On the landing day none of the troops had a feeling of being defeated but Birdwood initially wanted to withdraw the men. The final withdrawal was the best organised thing of the lot. I don’t think there was a man even wounded. They had 3 days’ silence - troops told not to fire unless attached, and then when they did leave they set up rifles with water dripping and we could actually hear our own rifles firing when we were on the beach.

Gallipoli was a cow of a place. No water. Our first rations were hard biscuits, like pieces of wood. I used to wonder what God was doing at Gallipoli but it’s really too deep to think about. I was never sick there, despite all the dysentry caused by flies and bad living conditions. A lot of sickness there is in any war. I saw 2 warships sunk - the ‘Triumph’ and the ‘Majestic’. We had not much artillery except small Indian mountain guns. The war ships were firing over our heads. The ‘Queen Elizabeth’ was the biggest warship afloat at the time. There was a Turkish machine gun that was giving a lot of trouble. Albert Jacka went out by himself and took the machine gun post... about 5 men, killed the lot of them. How he did it I don’t know. Must have just missed him. I actually witnessed him climbing up and over. He did get a commission after that. It was a brave act. There wouldn’t be many that would get away with it if they tried. They say he could have got the VC several times over. They were the real fighters, the infantry. We were with them but not of them, if you get what I mean. We were there to maintain communication between units. It was done later in France by phone and dispatch riders on motor bikes but Gallipoli was primitive - runners, flags.

It seems a terrible long time ago; seems like another lifetime. Well, it’s over 80 years - more than some people’s lifetime. I don’t know why I’ve grown so old except that I haven’t died yet. I did all sorts of things I shouldn’t have done. After Gallipoli, I went to France in the 4th and 5th Divisions and I was there till the war ended. I was a corporal. I saw out the entire Great War.

We didn’t hate the Turks and they didn’t hate us. We visited Turkey after and one old Turk said, “We didn’t hate you. You had a job to do and we had a job to do.” Turkey wanted to make a pact with England one time and England wouldn’t do it. This is in hindsight, but a politician should be able to see ahead a bit, shouldn’t he? If they had, they would have had the Dardanelles without fighting for it. I blame Gallipoli on the bloody fools of the British Empire.

We were all volunteers. I would say the Australian Army was the only volunteer army in the world. One of the things the soldiers in the Australian Army were noted for was their mateship. The Australian artillery was supposed to be the best in the world, and our infantry went up against the Prussian Guard (they were supposed to be the best) and defeated them. Most of the battles were not decisive, they didn’t settle anything. Not until Villers-Bretonneux which was decisive and was Australian troops only. I rode a horse for 3 hours then marched for 19 hours to get there. That’s a long march, 19 hours! They say the French were packing up to leave their homes and the word came that the Australians were coming so they stopped packing and stayed. That’s the legend, anyway. That was the final battle of the whole war; the German army then completely collapsed. It was good to be there. The Australians liberated more French villages than any other army; drove the Germans out. Some called us “5 bob a day murderers” but the politicians were the murderers. As prisoners, the Germans were like any other person, quite mild of course. One of them might have been Hitler [he was taken prisoner in WWI].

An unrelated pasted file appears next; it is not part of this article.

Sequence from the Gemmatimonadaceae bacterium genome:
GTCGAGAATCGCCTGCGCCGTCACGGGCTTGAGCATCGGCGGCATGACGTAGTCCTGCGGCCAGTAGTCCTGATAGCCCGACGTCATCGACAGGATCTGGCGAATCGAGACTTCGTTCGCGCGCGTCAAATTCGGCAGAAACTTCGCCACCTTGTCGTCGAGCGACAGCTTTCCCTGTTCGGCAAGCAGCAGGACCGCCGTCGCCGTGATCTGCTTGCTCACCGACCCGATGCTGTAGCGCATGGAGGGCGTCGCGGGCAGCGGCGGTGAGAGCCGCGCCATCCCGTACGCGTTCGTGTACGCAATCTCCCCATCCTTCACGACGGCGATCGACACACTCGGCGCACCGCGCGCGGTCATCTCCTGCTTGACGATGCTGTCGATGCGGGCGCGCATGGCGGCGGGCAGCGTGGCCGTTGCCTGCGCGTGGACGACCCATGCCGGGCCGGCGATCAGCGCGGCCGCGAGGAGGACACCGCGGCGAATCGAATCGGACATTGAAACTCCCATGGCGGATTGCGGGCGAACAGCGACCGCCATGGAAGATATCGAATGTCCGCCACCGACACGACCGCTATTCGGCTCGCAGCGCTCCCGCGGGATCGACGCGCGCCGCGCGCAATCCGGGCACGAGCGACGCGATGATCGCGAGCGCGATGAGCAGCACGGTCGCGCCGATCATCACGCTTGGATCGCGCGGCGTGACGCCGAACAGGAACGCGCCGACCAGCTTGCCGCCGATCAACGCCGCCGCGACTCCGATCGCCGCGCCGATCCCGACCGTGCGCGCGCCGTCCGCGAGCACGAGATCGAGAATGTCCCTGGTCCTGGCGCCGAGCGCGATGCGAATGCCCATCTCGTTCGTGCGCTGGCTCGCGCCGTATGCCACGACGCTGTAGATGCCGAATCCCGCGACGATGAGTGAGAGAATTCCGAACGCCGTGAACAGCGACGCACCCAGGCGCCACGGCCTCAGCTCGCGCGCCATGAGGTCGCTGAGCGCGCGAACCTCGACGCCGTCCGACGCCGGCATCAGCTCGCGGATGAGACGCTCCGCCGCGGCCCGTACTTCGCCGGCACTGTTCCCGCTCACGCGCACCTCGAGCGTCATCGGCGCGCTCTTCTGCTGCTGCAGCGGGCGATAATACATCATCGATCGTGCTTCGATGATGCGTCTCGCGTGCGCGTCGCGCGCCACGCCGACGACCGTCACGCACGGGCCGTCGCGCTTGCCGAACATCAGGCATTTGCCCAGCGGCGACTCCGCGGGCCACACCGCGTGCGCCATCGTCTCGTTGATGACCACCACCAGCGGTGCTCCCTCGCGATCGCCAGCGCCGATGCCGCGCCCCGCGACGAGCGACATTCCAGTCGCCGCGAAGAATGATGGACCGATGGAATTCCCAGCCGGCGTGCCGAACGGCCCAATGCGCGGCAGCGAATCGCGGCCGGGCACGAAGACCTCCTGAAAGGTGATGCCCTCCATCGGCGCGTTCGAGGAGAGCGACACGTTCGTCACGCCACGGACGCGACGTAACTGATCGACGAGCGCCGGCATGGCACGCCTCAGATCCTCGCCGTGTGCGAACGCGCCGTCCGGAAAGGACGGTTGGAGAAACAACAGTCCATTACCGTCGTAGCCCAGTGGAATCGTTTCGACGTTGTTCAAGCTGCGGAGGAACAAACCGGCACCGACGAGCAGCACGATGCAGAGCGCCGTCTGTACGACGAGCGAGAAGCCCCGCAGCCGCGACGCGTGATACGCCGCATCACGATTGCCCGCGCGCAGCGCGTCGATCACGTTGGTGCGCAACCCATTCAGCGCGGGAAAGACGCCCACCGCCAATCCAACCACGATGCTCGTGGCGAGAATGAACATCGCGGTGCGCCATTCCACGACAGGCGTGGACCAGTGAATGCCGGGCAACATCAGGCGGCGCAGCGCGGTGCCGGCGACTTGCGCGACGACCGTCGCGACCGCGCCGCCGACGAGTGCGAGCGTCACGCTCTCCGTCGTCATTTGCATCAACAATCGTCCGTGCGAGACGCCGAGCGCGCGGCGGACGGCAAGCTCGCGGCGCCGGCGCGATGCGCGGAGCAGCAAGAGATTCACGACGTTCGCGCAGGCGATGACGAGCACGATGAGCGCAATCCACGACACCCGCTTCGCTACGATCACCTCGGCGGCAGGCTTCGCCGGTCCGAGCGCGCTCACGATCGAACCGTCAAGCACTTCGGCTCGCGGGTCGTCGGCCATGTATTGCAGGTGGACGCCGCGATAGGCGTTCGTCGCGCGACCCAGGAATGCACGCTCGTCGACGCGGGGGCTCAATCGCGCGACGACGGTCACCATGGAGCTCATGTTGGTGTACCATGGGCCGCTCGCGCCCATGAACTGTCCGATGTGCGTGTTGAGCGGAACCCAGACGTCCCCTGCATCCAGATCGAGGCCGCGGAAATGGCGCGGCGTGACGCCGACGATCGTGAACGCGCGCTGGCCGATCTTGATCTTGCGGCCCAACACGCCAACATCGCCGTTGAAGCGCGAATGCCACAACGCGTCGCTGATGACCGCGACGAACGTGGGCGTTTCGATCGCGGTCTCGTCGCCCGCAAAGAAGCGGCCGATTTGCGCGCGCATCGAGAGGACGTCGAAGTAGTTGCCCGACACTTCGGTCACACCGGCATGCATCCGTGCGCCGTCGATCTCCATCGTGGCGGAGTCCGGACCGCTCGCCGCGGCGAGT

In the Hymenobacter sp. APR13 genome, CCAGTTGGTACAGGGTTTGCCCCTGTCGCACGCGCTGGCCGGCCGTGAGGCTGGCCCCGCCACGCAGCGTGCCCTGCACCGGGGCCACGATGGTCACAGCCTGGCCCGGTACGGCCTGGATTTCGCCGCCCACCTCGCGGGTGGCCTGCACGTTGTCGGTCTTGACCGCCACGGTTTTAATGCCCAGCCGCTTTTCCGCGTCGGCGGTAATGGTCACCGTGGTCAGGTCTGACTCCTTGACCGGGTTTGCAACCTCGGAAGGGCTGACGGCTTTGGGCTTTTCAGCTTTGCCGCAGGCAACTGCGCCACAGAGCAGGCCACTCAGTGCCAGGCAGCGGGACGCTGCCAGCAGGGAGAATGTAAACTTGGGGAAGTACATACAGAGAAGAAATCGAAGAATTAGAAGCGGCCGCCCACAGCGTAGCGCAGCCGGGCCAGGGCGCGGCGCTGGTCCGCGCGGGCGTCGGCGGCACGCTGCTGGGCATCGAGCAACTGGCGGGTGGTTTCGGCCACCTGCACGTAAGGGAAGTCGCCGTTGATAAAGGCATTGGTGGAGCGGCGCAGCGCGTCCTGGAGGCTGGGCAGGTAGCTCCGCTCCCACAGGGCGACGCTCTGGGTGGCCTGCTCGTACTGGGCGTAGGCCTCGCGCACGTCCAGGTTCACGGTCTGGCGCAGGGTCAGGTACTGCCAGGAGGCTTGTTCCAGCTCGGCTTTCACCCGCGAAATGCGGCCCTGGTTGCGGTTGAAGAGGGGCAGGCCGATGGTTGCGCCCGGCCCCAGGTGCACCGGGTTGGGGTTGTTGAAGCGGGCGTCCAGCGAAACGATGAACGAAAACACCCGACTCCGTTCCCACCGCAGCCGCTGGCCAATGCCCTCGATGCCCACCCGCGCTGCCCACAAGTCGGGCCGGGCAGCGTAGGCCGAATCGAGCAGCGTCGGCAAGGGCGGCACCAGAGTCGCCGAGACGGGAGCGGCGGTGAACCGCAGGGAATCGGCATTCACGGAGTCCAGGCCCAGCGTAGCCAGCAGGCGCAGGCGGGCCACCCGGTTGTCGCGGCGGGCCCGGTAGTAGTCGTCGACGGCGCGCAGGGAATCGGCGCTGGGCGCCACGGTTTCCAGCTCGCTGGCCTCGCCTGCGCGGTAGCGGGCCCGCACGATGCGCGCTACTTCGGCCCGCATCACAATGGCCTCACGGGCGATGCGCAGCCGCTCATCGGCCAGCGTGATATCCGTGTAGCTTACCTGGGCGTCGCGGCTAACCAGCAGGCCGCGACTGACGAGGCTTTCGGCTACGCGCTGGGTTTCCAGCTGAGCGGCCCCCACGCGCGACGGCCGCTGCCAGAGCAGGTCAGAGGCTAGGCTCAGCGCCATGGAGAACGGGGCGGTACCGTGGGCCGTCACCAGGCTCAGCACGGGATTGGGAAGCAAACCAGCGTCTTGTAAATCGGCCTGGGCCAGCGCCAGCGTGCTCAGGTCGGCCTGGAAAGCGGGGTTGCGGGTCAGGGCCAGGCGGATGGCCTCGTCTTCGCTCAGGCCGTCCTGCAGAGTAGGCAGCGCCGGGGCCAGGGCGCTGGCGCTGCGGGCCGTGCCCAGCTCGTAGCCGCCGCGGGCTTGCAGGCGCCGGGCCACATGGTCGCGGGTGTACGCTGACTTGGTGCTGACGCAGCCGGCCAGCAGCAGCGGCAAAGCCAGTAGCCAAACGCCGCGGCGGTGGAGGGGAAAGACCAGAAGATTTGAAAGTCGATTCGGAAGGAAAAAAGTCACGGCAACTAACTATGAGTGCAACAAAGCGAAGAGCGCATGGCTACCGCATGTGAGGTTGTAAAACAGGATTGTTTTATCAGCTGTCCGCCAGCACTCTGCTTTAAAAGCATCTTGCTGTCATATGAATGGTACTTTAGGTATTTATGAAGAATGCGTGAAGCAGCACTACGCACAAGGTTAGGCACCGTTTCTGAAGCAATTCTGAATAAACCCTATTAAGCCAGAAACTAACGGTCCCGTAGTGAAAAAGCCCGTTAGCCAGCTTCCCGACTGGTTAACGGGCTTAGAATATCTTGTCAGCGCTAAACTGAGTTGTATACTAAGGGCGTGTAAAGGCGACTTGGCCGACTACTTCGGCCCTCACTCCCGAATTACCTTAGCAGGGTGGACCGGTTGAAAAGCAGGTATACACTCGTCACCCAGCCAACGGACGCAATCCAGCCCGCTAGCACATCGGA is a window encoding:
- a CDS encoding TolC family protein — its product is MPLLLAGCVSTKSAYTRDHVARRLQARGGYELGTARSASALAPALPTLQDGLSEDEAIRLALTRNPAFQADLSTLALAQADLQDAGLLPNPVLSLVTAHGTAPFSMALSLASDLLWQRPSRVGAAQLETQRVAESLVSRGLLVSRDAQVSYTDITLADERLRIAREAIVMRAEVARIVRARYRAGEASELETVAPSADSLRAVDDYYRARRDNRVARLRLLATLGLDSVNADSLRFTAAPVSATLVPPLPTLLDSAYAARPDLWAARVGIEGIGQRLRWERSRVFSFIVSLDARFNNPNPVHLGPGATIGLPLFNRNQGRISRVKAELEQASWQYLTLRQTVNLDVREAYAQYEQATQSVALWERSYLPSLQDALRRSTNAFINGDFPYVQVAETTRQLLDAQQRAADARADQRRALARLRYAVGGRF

Photo

At Anzac Day reporters from different papers and TV stations swamped me. After Anzac Day it all went quiet on the Western Front again. I don’t feel I’ve done anything to deserve any special attention. I think the only reason for the publicity is that I’ve lived so long, not for what I’ve done.

People say we are glorifying war. This is quite wrong. We are remembering our dead. Anyone who has seen war and glorifies war is a lunatic. It’s an awful business seeing men like that. War is a stupid business and it doesn’t settle anything, mostly. There’s politicians that make war but they don’t go to it. If they had to go, there wouldn’t be any (laughter). That’s only my opinion. There should never be wars but there always have been and while there are men, there will be war. I don’t believe in war but I believe in remembering. I don’t need a Remembrance Day because I will remember always, but young people need reminding because they have not known the horrors of war and we hope they never will.

Photograph of a man carry another man through battle The Australian Army were noted for their Mateship.

Do unto others as you would have others do unto you - that’s an old saying I remembered as a kid. If people followed that, we wouldn’t have half the troubles we have today. Of course they don’t. A lot of them ‘do others before they do you’.